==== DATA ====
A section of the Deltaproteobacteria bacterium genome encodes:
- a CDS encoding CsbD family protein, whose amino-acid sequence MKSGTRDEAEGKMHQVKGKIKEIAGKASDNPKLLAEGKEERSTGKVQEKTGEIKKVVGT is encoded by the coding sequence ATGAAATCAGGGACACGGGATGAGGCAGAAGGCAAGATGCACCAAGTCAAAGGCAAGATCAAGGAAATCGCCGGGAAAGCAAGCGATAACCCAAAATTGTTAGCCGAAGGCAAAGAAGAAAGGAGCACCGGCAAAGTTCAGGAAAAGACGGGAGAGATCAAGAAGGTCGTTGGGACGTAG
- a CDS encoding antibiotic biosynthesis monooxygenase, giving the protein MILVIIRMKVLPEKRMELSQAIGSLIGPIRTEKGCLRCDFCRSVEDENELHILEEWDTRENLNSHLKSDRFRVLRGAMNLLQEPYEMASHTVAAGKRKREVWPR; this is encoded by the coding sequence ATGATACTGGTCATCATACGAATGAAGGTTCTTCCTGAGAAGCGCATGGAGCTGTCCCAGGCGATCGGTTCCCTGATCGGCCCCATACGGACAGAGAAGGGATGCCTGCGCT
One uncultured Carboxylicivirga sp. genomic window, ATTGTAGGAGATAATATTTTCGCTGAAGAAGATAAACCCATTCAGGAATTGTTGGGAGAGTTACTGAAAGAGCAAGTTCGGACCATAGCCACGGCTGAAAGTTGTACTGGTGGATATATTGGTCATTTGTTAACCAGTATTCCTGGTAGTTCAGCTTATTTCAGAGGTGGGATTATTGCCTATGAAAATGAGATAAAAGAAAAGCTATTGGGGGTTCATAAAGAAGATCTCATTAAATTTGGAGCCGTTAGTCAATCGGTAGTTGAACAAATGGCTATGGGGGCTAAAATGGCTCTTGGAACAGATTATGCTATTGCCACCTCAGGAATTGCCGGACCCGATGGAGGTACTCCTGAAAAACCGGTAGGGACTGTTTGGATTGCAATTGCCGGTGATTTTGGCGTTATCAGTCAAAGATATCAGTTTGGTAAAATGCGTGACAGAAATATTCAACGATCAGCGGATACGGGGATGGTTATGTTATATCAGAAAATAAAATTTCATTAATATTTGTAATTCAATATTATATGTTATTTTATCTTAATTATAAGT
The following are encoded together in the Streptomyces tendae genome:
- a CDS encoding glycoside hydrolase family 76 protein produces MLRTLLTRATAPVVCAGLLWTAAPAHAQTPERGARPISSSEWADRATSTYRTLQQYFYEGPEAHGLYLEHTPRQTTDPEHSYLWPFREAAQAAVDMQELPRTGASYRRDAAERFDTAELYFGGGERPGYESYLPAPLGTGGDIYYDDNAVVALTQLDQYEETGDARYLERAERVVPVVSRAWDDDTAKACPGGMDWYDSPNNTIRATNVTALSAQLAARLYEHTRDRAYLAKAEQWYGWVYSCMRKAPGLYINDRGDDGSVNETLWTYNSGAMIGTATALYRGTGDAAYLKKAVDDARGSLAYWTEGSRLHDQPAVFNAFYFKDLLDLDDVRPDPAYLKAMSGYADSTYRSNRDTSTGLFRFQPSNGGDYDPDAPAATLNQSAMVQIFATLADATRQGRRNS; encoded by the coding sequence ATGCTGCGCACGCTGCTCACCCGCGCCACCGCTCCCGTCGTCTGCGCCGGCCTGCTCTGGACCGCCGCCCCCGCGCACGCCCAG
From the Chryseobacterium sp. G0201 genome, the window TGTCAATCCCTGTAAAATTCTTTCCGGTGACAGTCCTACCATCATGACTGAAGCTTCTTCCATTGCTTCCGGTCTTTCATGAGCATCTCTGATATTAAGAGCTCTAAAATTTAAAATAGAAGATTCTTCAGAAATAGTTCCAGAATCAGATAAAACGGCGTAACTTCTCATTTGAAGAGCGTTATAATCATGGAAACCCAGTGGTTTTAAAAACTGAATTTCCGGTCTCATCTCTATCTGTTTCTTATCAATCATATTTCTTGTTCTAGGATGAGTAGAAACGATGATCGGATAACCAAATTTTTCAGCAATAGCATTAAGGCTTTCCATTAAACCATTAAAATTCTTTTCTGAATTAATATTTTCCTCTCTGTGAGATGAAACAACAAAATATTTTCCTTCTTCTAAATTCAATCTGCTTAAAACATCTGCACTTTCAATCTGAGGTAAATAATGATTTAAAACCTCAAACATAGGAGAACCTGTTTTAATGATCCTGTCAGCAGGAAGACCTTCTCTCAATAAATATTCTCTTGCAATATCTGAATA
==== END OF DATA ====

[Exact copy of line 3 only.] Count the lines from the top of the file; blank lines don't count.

- a CDS encoding antibiotic biosynthesis monooxygenase, giving the protein MILVIIRMKVLPEKRMELSQAIGSLIGPIRTEKGCLRCDFCRSVEDENELHILEEWDTRENLNSHLKSDRFRVLRGAMNLLQEPYEMASHTVAAGKRKREVWPR; this is encoded by the coding sequence ATGATACTGGTCATCATACGAATGAAGGTTCTTCCTGAGAAGCGCATGGAGCTGTCCCAGGCGATCGGTTCCCTGATCGGCCCCATACGGACAGAGAAGGGATGCCTGCGCT